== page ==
School closures due to the pandemic damaged mothers’ mental health but left fathers unaffected, a study suggests.
Researchers at the Universities of Essex, Surrey and Birmingham, funded by the Nuffield Foundation, found the combined pressures of homeschooling, childcare and working left mothers of pre-teen children feeling depressed, with trouble sleeping and viewing themselves as worthless.
Between April and November 2020 parents of children aged 4-12 reported worse mental health compared to a sample of parents interviewed in the same months pre-pandemic, the study revealed.
But the researchers found the differences were larger for mothers than fathers.
Comparing periods when primary school children were prioritised to return to the classroom, June 1 up to the summer holidays, and when schools were closed in April and May, they found mental health improved for mothers whose children returned to the classroom compared to those who didn’t.
In contrast, “for fathers it made no difference to their mental health whether or not their children were prioritised to return to school,” the researchers said.
The study, first reported in The Guardian, was based on responses of 1,500 parents of children aged between 4 and 12 in England.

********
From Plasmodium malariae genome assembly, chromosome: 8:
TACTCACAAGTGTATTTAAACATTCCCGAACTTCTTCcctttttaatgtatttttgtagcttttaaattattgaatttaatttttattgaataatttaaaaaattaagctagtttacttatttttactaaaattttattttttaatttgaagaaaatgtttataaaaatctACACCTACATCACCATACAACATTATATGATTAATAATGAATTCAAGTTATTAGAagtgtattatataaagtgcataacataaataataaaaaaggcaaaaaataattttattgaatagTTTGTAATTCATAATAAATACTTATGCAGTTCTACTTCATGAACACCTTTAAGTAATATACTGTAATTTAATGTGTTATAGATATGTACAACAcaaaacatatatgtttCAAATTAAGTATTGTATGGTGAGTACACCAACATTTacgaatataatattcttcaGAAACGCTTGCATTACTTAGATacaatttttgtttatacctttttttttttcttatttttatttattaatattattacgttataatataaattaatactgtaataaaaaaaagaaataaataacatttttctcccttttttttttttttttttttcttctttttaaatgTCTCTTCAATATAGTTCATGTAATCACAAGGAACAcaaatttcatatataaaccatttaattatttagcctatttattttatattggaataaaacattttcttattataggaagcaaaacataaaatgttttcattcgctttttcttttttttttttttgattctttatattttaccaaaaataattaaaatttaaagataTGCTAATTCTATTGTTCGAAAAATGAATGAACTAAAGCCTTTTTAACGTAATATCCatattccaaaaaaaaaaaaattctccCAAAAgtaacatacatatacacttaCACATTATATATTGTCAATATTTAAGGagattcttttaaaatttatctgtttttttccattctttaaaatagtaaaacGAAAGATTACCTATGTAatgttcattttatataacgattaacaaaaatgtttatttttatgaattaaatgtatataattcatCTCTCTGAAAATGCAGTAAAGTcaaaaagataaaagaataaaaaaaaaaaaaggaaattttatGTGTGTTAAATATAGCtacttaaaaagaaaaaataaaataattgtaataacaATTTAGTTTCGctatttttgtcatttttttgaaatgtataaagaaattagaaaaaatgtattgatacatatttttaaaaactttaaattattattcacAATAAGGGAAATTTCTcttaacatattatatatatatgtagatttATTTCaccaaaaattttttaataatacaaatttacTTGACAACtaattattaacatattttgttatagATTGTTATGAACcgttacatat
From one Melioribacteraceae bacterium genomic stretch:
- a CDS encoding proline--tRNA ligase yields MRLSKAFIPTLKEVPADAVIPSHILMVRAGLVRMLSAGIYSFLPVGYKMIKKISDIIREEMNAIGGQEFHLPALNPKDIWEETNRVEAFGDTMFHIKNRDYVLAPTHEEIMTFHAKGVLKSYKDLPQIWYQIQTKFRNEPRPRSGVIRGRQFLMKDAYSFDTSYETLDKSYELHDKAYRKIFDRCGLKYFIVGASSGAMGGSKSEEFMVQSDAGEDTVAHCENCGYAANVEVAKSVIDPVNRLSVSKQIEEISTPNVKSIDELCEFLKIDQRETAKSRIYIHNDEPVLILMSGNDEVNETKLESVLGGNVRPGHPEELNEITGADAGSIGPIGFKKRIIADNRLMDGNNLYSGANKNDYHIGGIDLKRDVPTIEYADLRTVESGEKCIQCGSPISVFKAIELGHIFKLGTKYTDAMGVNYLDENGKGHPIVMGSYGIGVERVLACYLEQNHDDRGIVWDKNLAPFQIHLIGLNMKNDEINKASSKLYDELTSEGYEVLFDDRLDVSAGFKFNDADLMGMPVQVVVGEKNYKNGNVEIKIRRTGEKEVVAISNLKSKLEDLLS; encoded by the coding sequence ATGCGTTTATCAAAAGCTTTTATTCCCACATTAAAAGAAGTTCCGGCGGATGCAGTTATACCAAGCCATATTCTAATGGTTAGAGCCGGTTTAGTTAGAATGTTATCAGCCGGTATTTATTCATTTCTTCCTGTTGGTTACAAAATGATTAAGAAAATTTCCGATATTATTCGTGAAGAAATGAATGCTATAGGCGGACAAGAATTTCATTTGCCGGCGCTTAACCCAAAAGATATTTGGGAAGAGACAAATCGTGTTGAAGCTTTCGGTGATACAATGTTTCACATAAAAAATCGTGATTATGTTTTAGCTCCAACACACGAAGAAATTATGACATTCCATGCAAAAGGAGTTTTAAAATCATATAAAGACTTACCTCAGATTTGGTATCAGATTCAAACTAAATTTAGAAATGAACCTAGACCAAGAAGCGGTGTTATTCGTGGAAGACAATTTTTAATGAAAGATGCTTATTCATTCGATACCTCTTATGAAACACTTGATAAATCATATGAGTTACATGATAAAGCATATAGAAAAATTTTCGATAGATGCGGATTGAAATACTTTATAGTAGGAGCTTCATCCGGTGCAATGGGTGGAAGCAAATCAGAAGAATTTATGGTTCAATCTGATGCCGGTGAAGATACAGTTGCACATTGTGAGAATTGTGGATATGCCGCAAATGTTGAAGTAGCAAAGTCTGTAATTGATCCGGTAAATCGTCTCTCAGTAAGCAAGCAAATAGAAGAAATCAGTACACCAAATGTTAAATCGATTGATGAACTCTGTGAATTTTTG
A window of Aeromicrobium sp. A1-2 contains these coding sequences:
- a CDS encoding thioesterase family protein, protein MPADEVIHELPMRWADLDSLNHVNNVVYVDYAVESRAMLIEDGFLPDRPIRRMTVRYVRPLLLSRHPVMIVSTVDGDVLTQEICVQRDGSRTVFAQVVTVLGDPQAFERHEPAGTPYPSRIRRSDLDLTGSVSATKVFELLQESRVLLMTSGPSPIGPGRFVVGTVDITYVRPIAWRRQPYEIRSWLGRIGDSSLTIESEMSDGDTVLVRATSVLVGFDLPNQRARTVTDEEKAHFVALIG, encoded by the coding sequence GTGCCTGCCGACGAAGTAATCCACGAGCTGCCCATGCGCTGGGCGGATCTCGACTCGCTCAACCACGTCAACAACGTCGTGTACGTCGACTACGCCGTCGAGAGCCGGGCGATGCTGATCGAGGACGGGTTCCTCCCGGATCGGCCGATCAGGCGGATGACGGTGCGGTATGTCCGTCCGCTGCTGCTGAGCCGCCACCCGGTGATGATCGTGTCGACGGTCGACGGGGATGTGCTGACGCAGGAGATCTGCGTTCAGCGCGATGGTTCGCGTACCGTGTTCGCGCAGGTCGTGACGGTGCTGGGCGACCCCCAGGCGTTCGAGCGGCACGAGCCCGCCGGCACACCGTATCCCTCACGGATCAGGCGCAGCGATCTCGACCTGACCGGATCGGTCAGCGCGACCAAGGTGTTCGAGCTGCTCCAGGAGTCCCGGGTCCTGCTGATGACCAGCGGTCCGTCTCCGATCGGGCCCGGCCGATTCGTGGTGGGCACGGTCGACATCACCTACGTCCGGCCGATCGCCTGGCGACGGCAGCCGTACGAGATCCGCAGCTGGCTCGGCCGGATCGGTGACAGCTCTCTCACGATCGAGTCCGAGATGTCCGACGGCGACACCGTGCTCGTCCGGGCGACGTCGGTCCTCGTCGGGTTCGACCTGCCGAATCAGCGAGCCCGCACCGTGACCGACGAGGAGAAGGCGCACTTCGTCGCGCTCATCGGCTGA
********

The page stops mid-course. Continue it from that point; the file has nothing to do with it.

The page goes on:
Hidden cost of lockdown
Dr Laura Fumagalli, Research Fellow from the Institute for Social and Economic Research at the University of Essex said: “The impact of having children out of school on mothers’ mental health is substantial, and an important hidden cost of lockdown.
“Our study shows – for the first time – the strain of school closures on mothers’ mental health. We estimate that school closures could be responsible for around half of the decline in mental health experienced by mothers during the pandemic. It is striking that on average fathers’ mental health does not seem to be affected by school closures.”
Mothers whose children were less likely to return to school reported feeling more lonely, which the researchers suggested could as they missed the “social connections” of the school run.
But the results also showed the effects on mothers’ mental health appeared to be temporary on average.
“The differences seen in June between mothers with or without children in priority year groups had roughly halved by July and disappeared by September”, the researchers said.